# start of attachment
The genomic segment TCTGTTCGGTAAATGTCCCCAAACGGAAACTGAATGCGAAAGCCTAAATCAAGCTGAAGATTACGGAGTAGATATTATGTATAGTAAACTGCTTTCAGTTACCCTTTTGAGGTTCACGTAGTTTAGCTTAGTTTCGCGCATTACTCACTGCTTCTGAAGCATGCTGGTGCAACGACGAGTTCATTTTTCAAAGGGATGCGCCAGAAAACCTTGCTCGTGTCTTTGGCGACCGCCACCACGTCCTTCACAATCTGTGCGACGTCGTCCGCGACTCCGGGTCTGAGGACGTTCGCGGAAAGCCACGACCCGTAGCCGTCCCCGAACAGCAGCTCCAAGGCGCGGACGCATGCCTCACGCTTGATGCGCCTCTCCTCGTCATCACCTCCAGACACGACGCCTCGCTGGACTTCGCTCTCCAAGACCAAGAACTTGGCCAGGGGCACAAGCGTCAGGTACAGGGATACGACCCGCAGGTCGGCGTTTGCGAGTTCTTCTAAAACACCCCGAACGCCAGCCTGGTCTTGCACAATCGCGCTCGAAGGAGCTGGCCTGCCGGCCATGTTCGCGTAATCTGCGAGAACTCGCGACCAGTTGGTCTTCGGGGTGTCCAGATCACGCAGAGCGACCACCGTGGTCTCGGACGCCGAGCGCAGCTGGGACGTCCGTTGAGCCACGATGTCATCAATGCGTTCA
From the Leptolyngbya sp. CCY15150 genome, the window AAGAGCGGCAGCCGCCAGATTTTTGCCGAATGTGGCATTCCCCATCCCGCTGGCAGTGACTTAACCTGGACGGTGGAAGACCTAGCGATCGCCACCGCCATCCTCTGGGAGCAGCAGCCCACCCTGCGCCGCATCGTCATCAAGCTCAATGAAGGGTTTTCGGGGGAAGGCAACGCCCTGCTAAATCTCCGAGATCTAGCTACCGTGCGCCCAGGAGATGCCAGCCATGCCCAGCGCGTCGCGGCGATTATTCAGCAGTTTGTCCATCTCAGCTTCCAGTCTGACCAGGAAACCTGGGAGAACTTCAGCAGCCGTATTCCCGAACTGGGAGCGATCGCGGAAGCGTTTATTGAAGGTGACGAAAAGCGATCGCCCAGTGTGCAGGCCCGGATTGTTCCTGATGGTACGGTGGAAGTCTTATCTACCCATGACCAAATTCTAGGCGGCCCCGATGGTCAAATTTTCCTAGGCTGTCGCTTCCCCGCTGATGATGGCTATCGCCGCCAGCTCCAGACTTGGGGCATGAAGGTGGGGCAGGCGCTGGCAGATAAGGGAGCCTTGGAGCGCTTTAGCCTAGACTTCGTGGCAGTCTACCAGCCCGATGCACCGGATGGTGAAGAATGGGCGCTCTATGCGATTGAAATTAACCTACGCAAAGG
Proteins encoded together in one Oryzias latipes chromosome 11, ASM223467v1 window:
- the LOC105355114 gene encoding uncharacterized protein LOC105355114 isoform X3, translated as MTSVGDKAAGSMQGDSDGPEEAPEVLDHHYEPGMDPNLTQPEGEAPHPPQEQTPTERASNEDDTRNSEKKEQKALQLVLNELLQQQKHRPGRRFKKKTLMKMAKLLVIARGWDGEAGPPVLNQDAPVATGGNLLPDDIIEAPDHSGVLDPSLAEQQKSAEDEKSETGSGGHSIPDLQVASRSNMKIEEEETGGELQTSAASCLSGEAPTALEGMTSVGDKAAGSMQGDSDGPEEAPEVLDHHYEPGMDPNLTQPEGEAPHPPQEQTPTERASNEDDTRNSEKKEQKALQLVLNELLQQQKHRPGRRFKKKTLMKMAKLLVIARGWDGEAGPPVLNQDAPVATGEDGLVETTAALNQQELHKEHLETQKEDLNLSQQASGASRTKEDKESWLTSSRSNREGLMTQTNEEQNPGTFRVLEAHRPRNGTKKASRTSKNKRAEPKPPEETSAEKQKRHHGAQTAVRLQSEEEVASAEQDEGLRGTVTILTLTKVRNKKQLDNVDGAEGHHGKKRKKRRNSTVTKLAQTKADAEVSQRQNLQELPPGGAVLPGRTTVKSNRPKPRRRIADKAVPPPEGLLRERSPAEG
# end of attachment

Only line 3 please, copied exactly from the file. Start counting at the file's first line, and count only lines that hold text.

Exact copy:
Proteins encoded together in one Oryzias latipes chromosome 11, ASM223467v1 window: